Key issues in the 2020 NZ election
WHAT COULD DECIDE THE 2020 NEW ZEALAND ELECTION?
* PRESIDENTIAL POLITICS
Despite the policies in the party platforms, modern elections distil to a battle of leaders - and on this front, Labour can be most confident. In Jacinda Ardern, New Zealand has a modern, likeable, capable prime minister. Her effort to soothe a hurting nation following the March 15 terrorist attack was authentic and appreciated by the nation. And so, for National, the task is to diminish her standing. The alternative prime minister, Simon Bridges, regularly paints Ardern as a ditherer, as all compassion and no action, and incapable of landing major policies. So far it isn't working; preferred leader tracking polls have Ardern well in front, and Kiwis are far from enamoured by the idea of prime minister Bridges.
* THE INFRASTRUCTURE DEFICIT
National's most effective line of attack on Labour has been on infrastructure. Ardern's government has abandoned a pledge to build 100,000 homes in 10 years - known as Kiwbuild - after falling embarrassingly short of targets. Roads and transport links, particularly in Auckland, fall well below expectations. National's brand on delivery is strong. Labour's counter, a trite "nine years of neglect" referring to the previous government, doesn't bite, but a $NZ12 billion ($A11.6 billion) infrastructure announcement in January aims to address this.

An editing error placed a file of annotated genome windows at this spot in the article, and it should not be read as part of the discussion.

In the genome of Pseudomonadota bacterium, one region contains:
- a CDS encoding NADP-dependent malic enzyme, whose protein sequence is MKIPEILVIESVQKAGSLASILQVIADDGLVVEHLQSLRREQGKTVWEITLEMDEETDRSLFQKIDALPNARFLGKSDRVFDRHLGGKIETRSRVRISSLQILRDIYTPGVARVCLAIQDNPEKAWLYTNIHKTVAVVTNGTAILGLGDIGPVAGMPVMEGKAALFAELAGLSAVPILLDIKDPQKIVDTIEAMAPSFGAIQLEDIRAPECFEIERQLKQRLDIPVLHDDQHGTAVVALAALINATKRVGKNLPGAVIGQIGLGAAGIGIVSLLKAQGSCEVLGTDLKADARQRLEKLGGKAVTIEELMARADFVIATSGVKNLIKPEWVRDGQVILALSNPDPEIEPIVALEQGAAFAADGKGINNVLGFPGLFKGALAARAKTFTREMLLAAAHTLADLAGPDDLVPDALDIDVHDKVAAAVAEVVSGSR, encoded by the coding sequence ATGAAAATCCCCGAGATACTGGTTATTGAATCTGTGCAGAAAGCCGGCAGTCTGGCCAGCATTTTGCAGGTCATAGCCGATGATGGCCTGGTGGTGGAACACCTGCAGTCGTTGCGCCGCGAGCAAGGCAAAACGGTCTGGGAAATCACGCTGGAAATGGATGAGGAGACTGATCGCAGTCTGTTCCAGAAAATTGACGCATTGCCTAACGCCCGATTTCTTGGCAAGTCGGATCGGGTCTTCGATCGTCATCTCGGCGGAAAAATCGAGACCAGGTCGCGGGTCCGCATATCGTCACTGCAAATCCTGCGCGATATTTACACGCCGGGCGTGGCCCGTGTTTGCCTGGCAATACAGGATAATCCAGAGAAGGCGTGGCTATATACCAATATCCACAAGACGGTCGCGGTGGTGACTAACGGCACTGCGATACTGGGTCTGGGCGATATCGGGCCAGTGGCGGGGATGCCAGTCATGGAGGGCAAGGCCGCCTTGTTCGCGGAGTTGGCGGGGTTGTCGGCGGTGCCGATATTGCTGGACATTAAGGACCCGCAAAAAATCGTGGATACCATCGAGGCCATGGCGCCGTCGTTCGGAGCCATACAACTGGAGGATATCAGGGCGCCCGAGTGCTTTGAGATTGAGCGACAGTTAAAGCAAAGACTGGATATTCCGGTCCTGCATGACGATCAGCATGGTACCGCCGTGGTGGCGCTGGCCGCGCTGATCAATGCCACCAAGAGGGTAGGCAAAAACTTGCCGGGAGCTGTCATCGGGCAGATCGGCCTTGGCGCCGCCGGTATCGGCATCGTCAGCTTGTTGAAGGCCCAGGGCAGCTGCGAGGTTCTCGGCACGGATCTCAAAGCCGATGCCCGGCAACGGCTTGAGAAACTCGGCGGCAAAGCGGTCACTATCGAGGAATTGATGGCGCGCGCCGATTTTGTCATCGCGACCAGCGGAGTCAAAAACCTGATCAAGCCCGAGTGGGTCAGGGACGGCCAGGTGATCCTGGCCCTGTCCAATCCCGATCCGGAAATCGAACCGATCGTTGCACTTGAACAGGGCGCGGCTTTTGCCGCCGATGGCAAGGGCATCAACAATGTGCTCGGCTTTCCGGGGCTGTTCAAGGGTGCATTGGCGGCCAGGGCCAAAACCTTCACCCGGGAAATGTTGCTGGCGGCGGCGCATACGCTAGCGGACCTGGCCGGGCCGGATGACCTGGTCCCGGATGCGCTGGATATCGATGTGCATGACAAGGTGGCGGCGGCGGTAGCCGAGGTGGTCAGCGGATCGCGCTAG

* INEQUALITY BITES
Fiscally and economically, New Zealand is in rude health. Growth is strong, with major indicators above OECD averages. Bumper government surpluses have allowed for investment. But many Kiwis are being left behind. The sight of hundreds of poverty-stricken families waiting in the rain overnight to apply for welfare assistance shocked the nation last winter. Hardship grant applications are at all-time highs. The government has tinkered with family support and tax settings rather than increasing welfare despite calls to do so. Poverty also feeds another red-hot issue - the rise of gang activity, particularly in the regions, which Bridges has made his signature issue as leader.
* WHAT'S WINSTON PLANNING?
Campaigns always throw up twists in the tail, and you can be sure Winston Peters has a few planned. The wily mainstay of New Zealand politics since his election more than 40 years ago, Peters loves to take centrestage and antagonise. Despite opposing views on immigration and social issues, his NZ First party's decision to back Labour handed them government - where their presence is a moderating force on the otherwise centre-left government. But polling isn't good for Peters' populists; they need to poll above five per cent to retain their numbers in parliament and they are skirting dangerously close to that figure. So expect some vintage Winston this year.
* CLIMATE CHANGE
The issue that helped Kevin Rudd win government in 2007 and has played a part in every Australian election, and in the demise of every political leader - Labor and Liberal - since, will barely rate a mention on the Kiwi campaign trail. Labour and the Greens will campaign on the achievement but there's no battleground issue here as National's decision to support the government's Zero Carbon Bill through parliament neutralised the issue politically. Farmers will protest at new obligations to curb emissions but they are not stringent. The level-headedness of New Zealand's climate politics is quite apart from Australia, where pockets of scientific denial still inhibit major parties and unprecedented bushfires set the agenda squarely for a year of unhinged debate.